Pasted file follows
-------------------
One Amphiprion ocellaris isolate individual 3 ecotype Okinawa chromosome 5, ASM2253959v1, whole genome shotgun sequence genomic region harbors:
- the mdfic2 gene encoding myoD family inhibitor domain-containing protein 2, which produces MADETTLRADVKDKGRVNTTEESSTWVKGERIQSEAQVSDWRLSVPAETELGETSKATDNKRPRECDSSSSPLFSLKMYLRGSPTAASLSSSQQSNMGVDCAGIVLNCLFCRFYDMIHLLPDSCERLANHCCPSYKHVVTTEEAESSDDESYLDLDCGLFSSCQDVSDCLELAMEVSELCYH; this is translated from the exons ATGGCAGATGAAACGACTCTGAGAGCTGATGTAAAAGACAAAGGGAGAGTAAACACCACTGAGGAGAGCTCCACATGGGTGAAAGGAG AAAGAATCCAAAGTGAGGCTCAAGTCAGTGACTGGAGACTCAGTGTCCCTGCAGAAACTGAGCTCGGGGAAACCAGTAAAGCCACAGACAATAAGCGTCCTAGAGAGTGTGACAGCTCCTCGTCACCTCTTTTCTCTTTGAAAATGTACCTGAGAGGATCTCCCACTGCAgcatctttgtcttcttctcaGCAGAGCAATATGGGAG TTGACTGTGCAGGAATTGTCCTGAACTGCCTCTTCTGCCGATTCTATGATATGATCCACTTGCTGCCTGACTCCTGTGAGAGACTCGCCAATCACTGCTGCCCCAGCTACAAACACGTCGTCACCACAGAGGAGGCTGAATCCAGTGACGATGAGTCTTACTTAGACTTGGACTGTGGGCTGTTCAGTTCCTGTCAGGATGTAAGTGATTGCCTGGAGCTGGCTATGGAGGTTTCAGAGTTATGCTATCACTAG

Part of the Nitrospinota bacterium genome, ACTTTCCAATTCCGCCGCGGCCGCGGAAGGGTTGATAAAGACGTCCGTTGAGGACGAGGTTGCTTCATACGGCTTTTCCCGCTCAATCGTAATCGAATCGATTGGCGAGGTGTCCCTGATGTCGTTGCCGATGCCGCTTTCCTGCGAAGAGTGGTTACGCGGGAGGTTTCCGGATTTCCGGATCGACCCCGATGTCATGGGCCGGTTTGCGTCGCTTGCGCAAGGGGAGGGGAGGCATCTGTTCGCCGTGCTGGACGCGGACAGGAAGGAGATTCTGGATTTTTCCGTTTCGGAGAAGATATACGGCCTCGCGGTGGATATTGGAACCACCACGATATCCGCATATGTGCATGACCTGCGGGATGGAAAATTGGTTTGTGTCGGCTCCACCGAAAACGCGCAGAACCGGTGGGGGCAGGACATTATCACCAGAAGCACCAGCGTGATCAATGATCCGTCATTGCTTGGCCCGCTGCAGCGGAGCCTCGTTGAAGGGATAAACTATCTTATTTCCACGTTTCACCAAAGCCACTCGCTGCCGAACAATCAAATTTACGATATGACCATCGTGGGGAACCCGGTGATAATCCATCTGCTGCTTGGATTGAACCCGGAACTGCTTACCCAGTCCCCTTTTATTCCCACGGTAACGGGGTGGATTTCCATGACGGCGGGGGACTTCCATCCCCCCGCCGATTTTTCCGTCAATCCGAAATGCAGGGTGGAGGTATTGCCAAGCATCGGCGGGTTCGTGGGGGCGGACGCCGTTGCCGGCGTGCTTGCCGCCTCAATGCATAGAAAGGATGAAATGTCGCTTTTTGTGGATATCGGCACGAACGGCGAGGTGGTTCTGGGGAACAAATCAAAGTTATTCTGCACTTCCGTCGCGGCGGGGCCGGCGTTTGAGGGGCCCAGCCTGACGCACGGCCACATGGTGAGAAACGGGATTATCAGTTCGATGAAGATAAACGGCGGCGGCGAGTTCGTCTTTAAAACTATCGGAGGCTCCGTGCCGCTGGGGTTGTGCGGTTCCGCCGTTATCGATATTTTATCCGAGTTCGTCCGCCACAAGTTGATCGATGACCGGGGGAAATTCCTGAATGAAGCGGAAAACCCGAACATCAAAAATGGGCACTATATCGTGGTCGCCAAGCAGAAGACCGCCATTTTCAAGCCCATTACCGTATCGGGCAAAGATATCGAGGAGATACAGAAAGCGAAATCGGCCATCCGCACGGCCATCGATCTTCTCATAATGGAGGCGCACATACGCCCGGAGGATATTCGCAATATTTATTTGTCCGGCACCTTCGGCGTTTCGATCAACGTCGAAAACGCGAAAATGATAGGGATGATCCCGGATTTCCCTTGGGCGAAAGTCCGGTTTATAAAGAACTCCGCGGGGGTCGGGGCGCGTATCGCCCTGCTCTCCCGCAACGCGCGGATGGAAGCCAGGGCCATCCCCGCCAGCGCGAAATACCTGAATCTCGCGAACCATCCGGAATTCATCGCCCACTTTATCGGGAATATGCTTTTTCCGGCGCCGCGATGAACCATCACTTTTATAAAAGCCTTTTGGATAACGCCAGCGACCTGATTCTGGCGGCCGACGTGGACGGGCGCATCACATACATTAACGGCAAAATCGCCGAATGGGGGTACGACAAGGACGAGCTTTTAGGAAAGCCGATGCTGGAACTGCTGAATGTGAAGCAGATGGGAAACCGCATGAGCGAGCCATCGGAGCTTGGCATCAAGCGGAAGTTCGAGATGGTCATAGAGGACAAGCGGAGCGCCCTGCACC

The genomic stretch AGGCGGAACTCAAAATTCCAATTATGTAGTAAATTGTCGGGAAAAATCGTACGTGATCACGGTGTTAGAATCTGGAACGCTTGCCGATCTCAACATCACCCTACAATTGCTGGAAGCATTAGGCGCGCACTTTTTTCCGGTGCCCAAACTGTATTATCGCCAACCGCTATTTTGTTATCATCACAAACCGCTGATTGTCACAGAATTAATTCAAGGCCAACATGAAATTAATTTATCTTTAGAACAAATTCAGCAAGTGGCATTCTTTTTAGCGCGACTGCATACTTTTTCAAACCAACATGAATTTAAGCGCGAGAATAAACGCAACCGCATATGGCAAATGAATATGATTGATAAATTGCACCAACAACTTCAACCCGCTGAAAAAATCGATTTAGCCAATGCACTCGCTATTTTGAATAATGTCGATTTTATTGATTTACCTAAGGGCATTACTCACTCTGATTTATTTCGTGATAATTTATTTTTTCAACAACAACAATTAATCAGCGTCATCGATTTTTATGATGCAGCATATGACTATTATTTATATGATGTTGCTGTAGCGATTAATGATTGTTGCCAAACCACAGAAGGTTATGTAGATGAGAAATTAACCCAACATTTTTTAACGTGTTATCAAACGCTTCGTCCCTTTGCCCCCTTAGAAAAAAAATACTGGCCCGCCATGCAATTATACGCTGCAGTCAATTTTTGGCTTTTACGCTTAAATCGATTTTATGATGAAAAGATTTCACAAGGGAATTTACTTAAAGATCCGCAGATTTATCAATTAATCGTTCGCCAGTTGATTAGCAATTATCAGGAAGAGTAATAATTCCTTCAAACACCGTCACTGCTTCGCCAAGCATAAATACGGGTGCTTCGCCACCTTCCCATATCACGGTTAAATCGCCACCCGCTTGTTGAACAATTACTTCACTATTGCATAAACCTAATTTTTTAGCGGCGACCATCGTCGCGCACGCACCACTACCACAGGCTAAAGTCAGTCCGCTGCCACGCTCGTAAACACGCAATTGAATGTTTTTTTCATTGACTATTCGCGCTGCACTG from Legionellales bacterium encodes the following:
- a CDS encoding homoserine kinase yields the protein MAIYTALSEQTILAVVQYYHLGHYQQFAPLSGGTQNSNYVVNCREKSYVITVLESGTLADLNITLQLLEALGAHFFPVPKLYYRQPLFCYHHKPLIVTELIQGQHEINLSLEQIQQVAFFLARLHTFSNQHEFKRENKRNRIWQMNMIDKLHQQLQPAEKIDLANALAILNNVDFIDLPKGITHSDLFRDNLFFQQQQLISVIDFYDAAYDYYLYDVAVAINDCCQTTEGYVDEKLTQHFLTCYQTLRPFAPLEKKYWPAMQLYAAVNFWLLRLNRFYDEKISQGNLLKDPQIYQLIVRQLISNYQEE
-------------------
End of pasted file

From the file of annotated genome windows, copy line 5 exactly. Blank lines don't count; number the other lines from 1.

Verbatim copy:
- a CDS encoding homoserine kinase yields the protein MAIYTALSEQTILAVVQYYHLGHYQQFAPLSGGTQNSNYVVNCREKSYVITVLESGTLADLNITLQLLEALGAHFFPVPKLYYRQPLFCYHHKPLIVTELIQGQHEINLSLEQIQQVAFFLARLHTFSNQHEFKRENKRNRIWQMNMIDKLHQQLQPAEKIDLANALAILNNVDFIDLPKGITHSDLFRDNLFFQQQQLISVIDFYDAAYDYYLYDVAVAINDCCQTTEGYVDEKLTQHFLTCYQTLRPFAPLEKKYWPAMQLYAAVNFWLLRLNRFYDEKISQGNLLKDPQIYQLIVRQLISNYQEE